Fake Reality TV Show Strives to Help End Child Marriages in U.S.

Area 23 created 'Unseen Housewives'

Reality TV is often viewed as mindless entertainment to distract us from real-life stress. (I'm looking at you, Rock of Love! You're sorely missed.) But in an unexpected take on the genre, Area 23 uses reality-show tropes to draw attention to heavy, heartbreaking issues: Child marriages and forced marriages in the U.S.

"Unseen Housewives" promotes Unchained at Last, a non-profit that helps women and girls escape such unions.

"It's a common misperception that child marriage is a problem 'over there' in other countries," says Tim Hawkey, chief creative officer at Area 23. "It was critical for everyone to recognize that it's a human rights crisis here in America, where hundreds of thousands of girls are currently in child marriages." (In 43 states, it's legal for people under 18 to wed.)

The 3:30 video follows a quartet of teen girls in a luxury setting. They discuss being raped, beaten and having their fathers approve of their underage marriages. Actresses appear as the lead characters, each telling a true story.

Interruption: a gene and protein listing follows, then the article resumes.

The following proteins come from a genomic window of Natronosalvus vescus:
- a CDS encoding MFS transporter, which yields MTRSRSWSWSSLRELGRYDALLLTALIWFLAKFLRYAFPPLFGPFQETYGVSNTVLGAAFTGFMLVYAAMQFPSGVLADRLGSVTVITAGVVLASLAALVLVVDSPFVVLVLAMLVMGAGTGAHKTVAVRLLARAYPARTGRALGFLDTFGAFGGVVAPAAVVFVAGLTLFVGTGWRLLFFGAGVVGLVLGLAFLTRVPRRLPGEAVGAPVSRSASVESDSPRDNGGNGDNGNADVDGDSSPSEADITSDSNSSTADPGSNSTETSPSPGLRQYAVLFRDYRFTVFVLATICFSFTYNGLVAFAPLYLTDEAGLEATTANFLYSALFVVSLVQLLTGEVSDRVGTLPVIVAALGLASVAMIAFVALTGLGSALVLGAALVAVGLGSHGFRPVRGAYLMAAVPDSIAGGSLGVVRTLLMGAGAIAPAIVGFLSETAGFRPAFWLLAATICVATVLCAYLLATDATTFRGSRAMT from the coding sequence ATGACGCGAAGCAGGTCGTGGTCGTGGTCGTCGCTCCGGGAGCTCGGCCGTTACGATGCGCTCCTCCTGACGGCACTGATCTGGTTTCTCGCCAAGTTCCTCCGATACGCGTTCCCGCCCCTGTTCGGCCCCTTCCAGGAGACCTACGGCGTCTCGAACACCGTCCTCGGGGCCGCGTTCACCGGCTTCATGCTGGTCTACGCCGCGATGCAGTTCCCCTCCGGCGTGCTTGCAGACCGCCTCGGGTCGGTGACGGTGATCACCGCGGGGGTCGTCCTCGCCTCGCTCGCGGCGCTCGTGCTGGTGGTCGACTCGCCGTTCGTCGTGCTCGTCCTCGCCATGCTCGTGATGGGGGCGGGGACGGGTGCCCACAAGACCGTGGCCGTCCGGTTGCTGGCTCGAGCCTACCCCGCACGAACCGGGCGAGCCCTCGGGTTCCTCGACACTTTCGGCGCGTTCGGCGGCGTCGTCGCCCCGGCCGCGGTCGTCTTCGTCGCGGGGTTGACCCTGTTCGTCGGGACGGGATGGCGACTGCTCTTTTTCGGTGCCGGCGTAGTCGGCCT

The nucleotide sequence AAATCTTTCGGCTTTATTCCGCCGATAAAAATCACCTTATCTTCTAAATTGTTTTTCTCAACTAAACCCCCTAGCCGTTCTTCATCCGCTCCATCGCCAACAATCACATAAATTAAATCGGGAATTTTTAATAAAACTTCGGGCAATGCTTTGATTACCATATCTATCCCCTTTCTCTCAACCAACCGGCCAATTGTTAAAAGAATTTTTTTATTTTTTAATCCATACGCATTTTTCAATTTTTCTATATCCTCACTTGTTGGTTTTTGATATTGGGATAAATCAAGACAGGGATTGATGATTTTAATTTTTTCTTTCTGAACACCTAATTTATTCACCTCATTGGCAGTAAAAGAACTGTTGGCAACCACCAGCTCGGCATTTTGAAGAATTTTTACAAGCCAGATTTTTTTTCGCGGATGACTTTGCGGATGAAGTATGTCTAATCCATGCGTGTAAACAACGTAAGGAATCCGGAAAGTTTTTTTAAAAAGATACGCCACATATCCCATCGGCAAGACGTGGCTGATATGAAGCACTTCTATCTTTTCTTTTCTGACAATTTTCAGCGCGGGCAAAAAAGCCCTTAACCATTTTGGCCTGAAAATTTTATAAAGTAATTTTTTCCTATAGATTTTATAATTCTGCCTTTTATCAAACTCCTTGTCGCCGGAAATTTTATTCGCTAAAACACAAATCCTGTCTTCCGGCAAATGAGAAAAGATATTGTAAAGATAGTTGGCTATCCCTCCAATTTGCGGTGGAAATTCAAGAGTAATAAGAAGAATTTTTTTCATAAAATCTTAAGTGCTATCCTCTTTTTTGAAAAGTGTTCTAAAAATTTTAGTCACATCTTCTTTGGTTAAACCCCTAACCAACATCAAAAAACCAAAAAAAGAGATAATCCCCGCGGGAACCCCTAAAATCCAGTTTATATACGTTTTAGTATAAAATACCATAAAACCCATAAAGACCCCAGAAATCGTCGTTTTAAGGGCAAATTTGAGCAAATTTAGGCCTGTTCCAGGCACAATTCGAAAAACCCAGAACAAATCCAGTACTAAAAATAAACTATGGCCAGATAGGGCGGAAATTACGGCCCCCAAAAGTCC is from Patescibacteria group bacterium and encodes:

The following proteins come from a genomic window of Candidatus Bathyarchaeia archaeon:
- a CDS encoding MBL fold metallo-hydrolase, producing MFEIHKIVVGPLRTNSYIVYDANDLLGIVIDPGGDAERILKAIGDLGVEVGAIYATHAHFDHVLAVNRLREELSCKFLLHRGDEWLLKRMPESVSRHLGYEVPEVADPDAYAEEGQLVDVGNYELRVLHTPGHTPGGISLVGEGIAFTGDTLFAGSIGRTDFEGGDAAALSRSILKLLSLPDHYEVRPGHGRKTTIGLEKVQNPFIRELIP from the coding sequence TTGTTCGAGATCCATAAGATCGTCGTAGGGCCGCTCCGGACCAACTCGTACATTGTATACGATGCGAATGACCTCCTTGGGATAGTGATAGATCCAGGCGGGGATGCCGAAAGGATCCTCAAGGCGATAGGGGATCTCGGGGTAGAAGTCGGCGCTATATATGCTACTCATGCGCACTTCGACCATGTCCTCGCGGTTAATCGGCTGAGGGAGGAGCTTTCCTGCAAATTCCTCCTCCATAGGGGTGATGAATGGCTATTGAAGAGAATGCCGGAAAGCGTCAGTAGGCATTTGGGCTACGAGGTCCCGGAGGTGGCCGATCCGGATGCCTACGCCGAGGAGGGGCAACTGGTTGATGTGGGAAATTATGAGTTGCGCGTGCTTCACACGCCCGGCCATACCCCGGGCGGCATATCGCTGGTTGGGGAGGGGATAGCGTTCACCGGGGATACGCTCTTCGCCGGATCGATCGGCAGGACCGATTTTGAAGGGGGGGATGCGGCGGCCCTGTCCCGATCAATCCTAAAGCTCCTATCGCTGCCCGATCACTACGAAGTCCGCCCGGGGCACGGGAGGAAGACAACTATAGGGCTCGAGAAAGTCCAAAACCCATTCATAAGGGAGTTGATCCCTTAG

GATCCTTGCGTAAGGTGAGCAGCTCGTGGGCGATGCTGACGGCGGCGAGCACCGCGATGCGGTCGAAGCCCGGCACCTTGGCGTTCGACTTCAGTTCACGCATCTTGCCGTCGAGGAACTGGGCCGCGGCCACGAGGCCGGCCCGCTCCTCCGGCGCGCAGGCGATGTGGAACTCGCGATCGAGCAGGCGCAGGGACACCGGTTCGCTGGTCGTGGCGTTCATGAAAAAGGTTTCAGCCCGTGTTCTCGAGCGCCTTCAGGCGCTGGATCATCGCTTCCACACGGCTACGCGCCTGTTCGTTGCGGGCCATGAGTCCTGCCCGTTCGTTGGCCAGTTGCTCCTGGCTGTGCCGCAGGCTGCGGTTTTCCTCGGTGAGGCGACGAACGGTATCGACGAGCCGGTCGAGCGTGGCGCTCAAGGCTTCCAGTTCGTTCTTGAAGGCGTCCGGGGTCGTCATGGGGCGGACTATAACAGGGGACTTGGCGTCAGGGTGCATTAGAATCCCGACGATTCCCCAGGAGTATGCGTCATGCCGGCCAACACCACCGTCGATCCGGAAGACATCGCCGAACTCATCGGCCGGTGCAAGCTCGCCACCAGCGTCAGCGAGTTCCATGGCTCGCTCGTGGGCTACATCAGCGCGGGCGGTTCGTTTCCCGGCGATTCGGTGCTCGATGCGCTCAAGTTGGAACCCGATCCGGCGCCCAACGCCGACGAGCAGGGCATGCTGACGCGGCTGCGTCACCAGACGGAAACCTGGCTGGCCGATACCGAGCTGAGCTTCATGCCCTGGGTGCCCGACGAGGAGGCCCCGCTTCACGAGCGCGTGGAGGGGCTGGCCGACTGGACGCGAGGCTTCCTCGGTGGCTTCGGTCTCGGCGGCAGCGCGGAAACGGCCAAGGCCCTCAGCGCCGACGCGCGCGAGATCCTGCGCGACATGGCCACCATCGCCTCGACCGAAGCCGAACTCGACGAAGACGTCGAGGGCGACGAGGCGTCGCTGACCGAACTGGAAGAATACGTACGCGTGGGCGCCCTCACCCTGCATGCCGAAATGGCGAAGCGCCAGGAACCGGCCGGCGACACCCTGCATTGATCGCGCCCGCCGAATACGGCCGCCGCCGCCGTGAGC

Unseen Housewives | Unchained At Last

"The video was a cultural play because we needed to reach Americans who ignore and avoid unpleasant truths," Hawkey tells Muse. "So, we translated it into a form Americans can't turn away from: reality television."

"Creating a fake reality TV show that shows the reality for American child brides takes advantage of that obsession in a way we hope cannot be ignored or unseen," he adds. "Our client, Fraidy Reiss, the founder of Unchained At Last, said she wants to be put out of business and we would love to help her with that."

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